First, some background: The petition was in regards to what many, including myself, consider to be unfair automobile industry regulations that limit opportunities for new car manufacturers to reach a wide consumer base and compete with the more established manufacturers, such as Ford, General Motors, Chrysler, Honda, Hyundai, etc. More specifically, the petition was written in regards to making it easier for consumers to purchase the revolutionary all-electric vehicles produced by Tesla Motors. Those who know me well know that I am a big fan of the name for whom this company is named, Nikola Tesla. I am also a big fan of the Tesla Motors company and their CEO, Elon Musk. I am also a big fan of automobiles that run on alternative fuel sources such as electric batteries which have zero emissions and do not contribute directly to air pollution. Since I was in fourth grade, I have had an interest in renewable energy resources and have advocated for an expansion of them. (That being said, after a lengthy period of time of not having a car at all, my wife and I did recently purchase a traditional gasoline-powered car, but we try to limit our use in order to limit our impact on the environment.)
What does all this have to do with this petition then? Well, right now, most, if not all, states require automobile manufacturers to sell their vehicles through a licensed car dealership. This means that I cannot just go to the car maker and directly purchase the car. Car dealers are licensed by car manufacturers to sell specific vehicles, which is why you won’t find a Ford dealer who also sells Chevrolet vehicles. Since Tesla Motors is a small, independent car manufacturer, the only way to sell their cars to most consumers would be to have an established dealership. But this presents a problem, since you aren’t going to find a dealer who is going to exclusively sell just Tesla automobiles, no matter how amazing you may think they are.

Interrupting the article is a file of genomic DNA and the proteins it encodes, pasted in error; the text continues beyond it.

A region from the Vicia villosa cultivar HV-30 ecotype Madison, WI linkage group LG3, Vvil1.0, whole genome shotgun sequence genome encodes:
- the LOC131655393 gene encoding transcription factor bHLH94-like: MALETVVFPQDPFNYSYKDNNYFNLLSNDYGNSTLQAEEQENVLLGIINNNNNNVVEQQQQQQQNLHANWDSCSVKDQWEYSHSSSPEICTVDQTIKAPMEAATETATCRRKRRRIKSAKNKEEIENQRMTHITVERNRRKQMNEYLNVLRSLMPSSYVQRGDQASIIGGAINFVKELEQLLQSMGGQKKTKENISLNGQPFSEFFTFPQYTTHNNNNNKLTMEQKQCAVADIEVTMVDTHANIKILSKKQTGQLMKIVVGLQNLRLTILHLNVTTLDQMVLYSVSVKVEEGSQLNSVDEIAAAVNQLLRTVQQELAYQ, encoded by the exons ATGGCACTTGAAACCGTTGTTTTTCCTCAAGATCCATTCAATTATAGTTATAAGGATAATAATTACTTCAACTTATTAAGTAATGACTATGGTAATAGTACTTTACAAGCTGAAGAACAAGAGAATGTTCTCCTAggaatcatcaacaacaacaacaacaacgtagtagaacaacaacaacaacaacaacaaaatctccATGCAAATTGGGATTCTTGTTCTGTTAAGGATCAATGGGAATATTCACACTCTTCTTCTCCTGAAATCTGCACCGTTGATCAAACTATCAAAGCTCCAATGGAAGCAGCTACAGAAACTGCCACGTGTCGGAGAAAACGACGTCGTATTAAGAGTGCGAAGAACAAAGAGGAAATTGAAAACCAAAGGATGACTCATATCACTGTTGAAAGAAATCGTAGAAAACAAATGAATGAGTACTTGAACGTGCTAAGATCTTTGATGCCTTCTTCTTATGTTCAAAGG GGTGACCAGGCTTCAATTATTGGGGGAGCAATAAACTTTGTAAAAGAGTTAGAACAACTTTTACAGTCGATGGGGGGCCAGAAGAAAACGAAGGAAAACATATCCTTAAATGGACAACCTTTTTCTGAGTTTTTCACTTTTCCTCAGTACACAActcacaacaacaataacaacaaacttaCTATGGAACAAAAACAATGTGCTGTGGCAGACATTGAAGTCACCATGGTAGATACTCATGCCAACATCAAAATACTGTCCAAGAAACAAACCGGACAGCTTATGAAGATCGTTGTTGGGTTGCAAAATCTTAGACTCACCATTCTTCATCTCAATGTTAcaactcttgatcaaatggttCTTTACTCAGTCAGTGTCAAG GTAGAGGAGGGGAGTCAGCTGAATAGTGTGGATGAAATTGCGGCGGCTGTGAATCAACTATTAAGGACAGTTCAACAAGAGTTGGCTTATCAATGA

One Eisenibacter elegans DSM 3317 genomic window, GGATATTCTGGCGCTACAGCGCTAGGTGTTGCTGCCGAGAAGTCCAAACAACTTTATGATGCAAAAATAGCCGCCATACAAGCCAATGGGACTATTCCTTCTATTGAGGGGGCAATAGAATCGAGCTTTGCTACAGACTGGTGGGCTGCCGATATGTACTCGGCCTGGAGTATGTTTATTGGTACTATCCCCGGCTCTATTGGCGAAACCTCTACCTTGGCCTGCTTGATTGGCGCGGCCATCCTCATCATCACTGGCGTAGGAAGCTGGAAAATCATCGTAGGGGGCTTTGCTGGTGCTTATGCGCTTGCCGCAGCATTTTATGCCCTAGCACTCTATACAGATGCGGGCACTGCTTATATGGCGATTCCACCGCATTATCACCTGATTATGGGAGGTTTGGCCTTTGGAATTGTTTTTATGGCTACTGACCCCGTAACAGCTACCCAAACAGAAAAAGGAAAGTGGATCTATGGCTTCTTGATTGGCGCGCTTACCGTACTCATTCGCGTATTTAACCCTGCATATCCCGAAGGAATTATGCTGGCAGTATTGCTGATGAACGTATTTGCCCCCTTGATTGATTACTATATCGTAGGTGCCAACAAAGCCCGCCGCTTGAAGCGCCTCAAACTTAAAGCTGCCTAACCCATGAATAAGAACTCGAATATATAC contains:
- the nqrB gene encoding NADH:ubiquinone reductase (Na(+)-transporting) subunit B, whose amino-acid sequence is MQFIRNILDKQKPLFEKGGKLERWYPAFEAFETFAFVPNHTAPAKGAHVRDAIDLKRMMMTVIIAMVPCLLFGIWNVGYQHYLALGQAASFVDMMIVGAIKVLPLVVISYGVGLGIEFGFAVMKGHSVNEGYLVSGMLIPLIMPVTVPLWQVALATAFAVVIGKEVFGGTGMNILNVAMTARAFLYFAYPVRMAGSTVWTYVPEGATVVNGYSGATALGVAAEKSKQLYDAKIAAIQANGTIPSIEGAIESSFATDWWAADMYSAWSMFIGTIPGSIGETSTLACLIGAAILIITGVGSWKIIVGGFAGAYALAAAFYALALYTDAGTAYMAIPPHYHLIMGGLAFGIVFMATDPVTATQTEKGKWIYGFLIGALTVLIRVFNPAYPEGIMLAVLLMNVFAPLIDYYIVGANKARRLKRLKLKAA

So someone created a petition using We The People. It was simple and to the point:
States should not be allowed to prevent Tesla Motors from selling cars directly to customers. The state legislators are trying to unfairly protect automobile dealers in their states from competition. Tesla is providing competition, which is good for consumers.
138,468 people signed this petition (including me). The official policy with the White House is that there will for a formal response from a member of the Executive Branch (which includes hundreds of people, not just the President, Vice President, and Cabinet members) if a petition receives a minimum of 100,000 signatures within 30 days. The petition met this threshold but the response did not come until just today. I read the response and was incredibly disappointed by the fact that the author, Dan Utech, who serves as the Special Assistant to the President for Energy and Climate Change, did not actually respond to the point of the petition itself. I have linked the response above, but here is part of the response:
Thanks for your We the People petition. We’re excited about the next generation of transportation choices, including the kind of electric vehicles that Tesla and others have developed. These companies are taking steps to help spur innovation in the promising area of advanced batteries and electric automobiles. Vehicle electrification and other advanced technologies are vital components of President Obama’s Climate Action Plan, and his commitment to addressing climate change and reducing carbon pollution, in addition to reducing our dependence on oil.